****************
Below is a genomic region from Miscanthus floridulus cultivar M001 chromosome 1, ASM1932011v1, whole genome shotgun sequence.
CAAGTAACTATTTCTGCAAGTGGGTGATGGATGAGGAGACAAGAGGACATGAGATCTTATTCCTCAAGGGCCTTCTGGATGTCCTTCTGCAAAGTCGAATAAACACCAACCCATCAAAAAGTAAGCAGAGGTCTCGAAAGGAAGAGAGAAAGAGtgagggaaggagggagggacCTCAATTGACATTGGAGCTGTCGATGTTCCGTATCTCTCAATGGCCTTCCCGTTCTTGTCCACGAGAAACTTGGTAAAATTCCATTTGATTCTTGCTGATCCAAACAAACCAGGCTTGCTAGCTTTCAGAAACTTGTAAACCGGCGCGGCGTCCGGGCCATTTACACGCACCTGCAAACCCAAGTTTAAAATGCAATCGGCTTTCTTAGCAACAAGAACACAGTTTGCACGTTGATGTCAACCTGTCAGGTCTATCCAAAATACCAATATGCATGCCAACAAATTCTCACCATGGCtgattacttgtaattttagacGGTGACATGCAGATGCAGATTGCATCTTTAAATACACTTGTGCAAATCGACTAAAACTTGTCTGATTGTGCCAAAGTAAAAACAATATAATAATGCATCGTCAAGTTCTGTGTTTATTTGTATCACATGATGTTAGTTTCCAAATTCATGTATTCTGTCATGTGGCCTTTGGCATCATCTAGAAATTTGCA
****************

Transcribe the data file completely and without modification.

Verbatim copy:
Below is a genomic region from Miscanthus floridulus cultivar M001 chromosome 1, ASM1932011v1, whole genome shotgun sequence.
CAAGTAACTATTTCTGCAAGTGGGTGATGGATGAGGAGACAAGAGGACATGAGATCTTATTCCTCAAGGGCCTTCTGGATGTCCTTCTGCAAAGTCGAATAAACACCAACCCATCAAAAAGTAAGCAGAGGTCTCGAAAGGAAGAGAGAAAGAGtgagggaaggagggagggacCTCAATTGACATTGGAGCTGTCGATGTTCCGTATCTCTCAATGGCCTTCCCGTTCTTGTCCACGAGAAACTTGGTAAAATTCCATTTGATTCTTGCTGATCCAAACAAACCAGGCTTGCTAGCTTTCAGAAACTTGTAAACCGGCGCGGCGTCCGGGCCATTTACACGCACCTGCAAACCCAAGTTTAAAATGCAATCGGCTTTCTTAGCAACAAGAACACAGTTTGCACGTTGATGTCAACCTGTCAGGTCTATCCAAAATACCAATATGCATGCCAACAAATTCTCACCATGGCtgattacttgtaattttagacGGTGACATGCAGATGCAGATTGCATCTTTAAATACACTTGTGCAAATCGACTAAAACTTGTCTGATTGTGCCAAAGTAAAAACAATATAATAATGCATCGTCAAGTTCTGTGTTTATTTGTATCACATGATGTTAGTTTCCAAATTCATGTATTCTGTCATGTGGCCTTTGGCATCATCTAGAAATTTGCA